Python for Artists in Nuke – Part 1

Hello ladies and Gentlemen
and welcome to my introduction series of Scripting for Artists My name is Alexander Richter and I want to give you a quick introduction
into scripting in Nuke So what do we have today for you The first Thing would be scripting languages which you can use in Nuke Next would be Node Expressions then I will show you the Script Editor and some valuable examples inside Nuke and last but not least we will have a look into how to use
external script files Let’s start right away with languages Nuke provide for you to script in. The first one would be
the scripting language Python which is best used for Generalist because you can use it across most DCC packages
in VFX and Animation starting from Nuke, to Maya,
Houdini, Katana and so on It provides you with mostly all Nuke functions to manipulate it for your needs. You can say it’s the main language in Nuke you can also say it’s the main language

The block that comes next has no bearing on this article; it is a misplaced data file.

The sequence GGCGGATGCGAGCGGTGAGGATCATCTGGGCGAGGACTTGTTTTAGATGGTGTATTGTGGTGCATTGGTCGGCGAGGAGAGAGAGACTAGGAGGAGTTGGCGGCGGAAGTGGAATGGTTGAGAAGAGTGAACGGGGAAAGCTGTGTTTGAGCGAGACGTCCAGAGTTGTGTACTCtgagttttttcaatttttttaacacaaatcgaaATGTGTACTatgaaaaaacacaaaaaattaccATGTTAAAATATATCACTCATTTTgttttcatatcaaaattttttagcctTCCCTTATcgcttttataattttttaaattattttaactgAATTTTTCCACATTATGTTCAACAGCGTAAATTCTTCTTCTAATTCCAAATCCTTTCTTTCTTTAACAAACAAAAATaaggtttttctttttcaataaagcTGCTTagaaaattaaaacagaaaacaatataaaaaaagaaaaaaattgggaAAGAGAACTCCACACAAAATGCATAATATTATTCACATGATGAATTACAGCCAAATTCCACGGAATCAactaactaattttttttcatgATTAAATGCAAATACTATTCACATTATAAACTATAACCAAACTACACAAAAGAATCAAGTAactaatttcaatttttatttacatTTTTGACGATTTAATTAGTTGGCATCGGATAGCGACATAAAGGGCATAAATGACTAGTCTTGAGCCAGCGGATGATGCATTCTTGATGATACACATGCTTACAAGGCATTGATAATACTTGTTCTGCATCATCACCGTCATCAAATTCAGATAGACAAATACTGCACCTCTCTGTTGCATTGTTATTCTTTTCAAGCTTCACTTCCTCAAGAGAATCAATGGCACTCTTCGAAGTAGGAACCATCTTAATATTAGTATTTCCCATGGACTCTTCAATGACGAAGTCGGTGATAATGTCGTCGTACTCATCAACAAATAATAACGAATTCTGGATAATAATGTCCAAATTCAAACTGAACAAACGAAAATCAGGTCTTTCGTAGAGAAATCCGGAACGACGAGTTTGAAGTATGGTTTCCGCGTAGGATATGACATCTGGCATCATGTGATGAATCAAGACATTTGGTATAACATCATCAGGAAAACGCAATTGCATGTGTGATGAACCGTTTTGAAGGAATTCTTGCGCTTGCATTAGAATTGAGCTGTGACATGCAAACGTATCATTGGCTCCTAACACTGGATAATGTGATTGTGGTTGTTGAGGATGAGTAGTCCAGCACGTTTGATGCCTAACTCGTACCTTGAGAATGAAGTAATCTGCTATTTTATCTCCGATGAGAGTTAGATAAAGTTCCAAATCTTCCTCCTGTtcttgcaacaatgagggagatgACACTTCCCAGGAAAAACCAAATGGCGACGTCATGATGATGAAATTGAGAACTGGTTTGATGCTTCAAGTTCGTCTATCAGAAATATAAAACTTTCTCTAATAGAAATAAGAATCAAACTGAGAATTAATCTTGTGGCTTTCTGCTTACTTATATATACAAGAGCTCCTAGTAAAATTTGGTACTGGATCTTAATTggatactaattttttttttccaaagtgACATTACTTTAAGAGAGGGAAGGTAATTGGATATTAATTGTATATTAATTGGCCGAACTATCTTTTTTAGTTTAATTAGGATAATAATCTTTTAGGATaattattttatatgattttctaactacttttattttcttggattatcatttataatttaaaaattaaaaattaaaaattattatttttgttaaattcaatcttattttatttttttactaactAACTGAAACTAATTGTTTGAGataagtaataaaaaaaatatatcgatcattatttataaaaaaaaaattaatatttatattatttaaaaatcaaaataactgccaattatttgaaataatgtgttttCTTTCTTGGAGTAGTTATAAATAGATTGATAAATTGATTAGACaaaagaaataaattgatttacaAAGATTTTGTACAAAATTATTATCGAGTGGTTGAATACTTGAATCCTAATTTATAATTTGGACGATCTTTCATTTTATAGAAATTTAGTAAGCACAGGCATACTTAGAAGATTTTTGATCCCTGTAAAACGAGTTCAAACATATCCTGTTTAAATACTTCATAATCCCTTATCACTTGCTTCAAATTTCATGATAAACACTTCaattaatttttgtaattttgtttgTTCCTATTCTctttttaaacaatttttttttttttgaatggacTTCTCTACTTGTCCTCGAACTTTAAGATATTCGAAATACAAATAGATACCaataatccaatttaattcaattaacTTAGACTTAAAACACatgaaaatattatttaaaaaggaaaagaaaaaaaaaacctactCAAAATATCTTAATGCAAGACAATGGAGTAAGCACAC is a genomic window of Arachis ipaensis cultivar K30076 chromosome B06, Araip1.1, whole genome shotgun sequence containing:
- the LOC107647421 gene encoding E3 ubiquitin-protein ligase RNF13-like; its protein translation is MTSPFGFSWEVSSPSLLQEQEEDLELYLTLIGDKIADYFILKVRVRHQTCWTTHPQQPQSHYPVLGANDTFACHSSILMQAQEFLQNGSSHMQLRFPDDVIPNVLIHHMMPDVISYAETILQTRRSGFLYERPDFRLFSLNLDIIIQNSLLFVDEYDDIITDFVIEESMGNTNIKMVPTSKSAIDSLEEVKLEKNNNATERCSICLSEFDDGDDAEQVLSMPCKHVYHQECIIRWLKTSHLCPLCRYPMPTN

across all the Foundry Packages which is a really great thing. The Next One would be
TCL which Is an acronym for
“tool command language” and it’s best used for expert node user because it allows you to manipulate
node expressions and node knobs. You will see TCL in a variety of software not just in the VFX and Animation for example in Microsoft Excel
you’ll stumble upon that So let’s compare the code of both languages here We want to get the project name In terms of Python we need first
to import the Nuke API we do an
“import nuke” and then we say Nuke
we want to access the root Then we want to have the knob name and we want to have the value In Terms of TCL we will use square brackets [] and we don’t have to use any Import since it’s already part of Nuke so we use square brackets
say we want to have the value and then again So let’s dive in into Nuke